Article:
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Jaime L. WatersSeptember 02, 2022
Photo from Unsplash.

The parables in today’s Gospel are very familiar. Each highlights lost items and the joy associated with finding them. Reflecting on these parables on the anniversary of Sept. 11, 2001, a day when many lives were lost, can be challenging, and we should recognize the ongoing struggles associated with loss and grief.

“There will be rejoicing among the angels of God over one sinner who repents” (Lk 15:10).

Liturgical day
Twenty-fourth Sunday in Ordinary Time (C)
Readings
Ex 32:7-14, Ps 51, 1 Tm 1:12-17, Lk 15:1-32
Prayer

What do you do to seek forgiveness?

Are you open to forgiving those who have offended you?

How do you cope with grief?

Jesus addresses Pharisees and scribes who were critical of his interaction with sinners: “This man welcomes sinners and eats with them.” Jesus does not condemn their criticism or argue in response to it; rather, he teaches them the power of openness, repentance and transformation. Jesus speaks of three items that can be easily lost: a sheep, a coin and a loved one. Jesus compares these lost items to a person who has sinned.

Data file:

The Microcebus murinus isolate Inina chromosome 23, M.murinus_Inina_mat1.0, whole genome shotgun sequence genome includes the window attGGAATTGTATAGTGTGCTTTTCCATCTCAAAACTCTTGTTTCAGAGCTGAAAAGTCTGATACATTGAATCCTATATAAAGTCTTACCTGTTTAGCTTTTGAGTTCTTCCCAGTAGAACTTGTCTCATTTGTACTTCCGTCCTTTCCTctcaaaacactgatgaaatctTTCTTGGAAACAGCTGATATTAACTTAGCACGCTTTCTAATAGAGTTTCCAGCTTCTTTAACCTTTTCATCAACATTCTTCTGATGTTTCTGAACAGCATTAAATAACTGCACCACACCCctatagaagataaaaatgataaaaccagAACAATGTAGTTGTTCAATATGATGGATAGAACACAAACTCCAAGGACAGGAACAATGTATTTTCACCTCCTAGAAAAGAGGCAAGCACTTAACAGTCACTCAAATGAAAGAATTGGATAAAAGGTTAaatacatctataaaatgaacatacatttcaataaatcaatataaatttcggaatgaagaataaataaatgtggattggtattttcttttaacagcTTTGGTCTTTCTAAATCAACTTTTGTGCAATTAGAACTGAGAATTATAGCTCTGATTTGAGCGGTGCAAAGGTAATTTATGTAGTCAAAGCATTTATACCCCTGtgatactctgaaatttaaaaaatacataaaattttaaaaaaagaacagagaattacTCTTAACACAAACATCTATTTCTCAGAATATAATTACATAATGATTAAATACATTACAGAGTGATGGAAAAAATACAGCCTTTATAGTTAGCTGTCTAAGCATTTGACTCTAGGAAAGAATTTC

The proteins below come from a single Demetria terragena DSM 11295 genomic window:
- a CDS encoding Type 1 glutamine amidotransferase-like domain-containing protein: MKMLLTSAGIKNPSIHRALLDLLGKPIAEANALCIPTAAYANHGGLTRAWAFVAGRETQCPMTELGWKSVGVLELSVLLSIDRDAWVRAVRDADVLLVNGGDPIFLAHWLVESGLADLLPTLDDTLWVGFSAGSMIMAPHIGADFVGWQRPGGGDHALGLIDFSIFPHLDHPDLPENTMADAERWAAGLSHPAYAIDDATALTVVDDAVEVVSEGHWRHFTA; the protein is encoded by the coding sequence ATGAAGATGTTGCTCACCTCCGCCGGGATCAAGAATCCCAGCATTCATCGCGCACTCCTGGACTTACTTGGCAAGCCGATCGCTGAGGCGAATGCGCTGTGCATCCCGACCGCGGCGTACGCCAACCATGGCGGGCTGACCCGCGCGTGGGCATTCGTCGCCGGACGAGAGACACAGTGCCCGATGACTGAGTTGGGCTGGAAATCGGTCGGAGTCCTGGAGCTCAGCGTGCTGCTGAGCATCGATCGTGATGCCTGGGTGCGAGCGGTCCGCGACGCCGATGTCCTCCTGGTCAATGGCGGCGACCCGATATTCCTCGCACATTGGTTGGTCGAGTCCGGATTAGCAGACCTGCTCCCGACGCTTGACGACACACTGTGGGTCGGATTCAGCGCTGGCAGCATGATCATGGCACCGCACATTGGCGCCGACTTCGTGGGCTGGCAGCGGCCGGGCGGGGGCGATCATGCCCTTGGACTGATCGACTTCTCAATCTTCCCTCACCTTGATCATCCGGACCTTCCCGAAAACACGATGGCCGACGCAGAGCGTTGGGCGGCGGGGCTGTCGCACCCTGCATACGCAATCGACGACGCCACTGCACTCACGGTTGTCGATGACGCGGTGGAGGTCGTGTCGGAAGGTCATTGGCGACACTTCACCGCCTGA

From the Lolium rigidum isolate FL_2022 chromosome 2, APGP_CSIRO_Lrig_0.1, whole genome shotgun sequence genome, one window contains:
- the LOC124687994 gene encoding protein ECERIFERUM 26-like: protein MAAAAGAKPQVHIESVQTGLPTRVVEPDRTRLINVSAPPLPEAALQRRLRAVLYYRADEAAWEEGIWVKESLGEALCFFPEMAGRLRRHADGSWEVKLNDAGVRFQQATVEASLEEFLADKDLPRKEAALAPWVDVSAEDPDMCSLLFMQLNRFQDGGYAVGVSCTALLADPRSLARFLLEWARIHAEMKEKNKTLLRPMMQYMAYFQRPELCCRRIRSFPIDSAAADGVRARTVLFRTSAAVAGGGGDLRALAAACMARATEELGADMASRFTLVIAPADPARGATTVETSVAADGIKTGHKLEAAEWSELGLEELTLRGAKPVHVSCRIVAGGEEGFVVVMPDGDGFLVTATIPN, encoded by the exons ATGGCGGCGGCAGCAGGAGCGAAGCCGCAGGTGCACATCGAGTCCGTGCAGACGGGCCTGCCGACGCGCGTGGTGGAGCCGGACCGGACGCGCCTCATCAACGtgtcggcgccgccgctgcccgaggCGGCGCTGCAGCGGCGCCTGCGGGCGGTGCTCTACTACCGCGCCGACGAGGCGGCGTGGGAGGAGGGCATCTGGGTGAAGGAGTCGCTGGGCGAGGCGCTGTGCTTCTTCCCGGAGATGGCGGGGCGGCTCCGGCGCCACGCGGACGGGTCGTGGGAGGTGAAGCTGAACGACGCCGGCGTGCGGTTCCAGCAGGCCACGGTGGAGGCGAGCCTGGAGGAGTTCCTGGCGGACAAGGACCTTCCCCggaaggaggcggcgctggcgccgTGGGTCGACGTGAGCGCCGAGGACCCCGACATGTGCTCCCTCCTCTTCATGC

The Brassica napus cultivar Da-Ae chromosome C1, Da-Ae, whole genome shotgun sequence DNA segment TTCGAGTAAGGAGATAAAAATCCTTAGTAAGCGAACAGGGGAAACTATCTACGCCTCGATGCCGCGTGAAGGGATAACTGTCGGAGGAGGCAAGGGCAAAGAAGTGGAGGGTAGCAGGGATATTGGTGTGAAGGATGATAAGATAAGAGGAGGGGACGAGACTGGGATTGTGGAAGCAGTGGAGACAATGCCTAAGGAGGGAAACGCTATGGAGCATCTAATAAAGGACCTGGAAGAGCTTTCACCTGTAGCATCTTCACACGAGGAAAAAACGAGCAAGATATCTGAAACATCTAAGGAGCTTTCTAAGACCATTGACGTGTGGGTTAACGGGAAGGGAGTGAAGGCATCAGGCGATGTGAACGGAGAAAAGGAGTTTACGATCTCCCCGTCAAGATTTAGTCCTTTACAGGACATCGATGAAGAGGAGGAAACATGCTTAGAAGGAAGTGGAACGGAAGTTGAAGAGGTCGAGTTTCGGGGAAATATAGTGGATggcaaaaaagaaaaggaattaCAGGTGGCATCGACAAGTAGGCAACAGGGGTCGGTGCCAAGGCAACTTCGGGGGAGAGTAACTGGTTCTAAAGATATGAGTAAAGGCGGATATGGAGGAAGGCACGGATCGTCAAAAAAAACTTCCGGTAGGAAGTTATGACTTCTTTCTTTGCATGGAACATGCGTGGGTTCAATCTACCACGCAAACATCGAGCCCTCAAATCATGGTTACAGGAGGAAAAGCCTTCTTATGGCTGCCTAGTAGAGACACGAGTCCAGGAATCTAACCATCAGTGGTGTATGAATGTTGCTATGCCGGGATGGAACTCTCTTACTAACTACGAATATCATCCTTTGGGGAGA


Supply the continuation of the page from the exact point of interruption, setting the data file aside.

In the first two parables, the lost sheep and coin are sought out by their owner. The shepherd leaves a group of sheep behind in order to find the one that is lost. Likewise, the woman scours her home until the coin is recovered. On the other hand, in the parable of the lost son, the father does not seek the son. He gives him what he requests and lets him go, yet when the son finally returns, the father welcomes him with enthusiasm and open arms, interpreting his return as a sign of repentance.

“Rejoice with me because I have found my lost sheep.”
“Rejoice with me because I have found the coin that I lost.”
“We must celebrate and rejoice, because your brother was dead and has come to life again; he was lost and has been found.”

These parables of lost things are reminders of the power of repentance and forgiveness and the interest that God has in our growth and development. The lost sheep and coin parables remind us that God seeks us out to help us recover and return. The parable of the lost son is a reminder that God will welcome our repentance when we are ready.

There is much to learn about ourselves and our relationship with God through these parables, yet parables about loss on a day marked by tragedy can be challenging. We should not gloss over the pain and grief associated with loss to focus on the joy of finding. On this day of remembrance, we should recognize that for many people, this day of loss will remain a time of reflection and grief. Though we should not push people to hurry through grief, the reminder that God offers mercy and compassion at all times, whenever we are ready, may be a source of consolation and peace.

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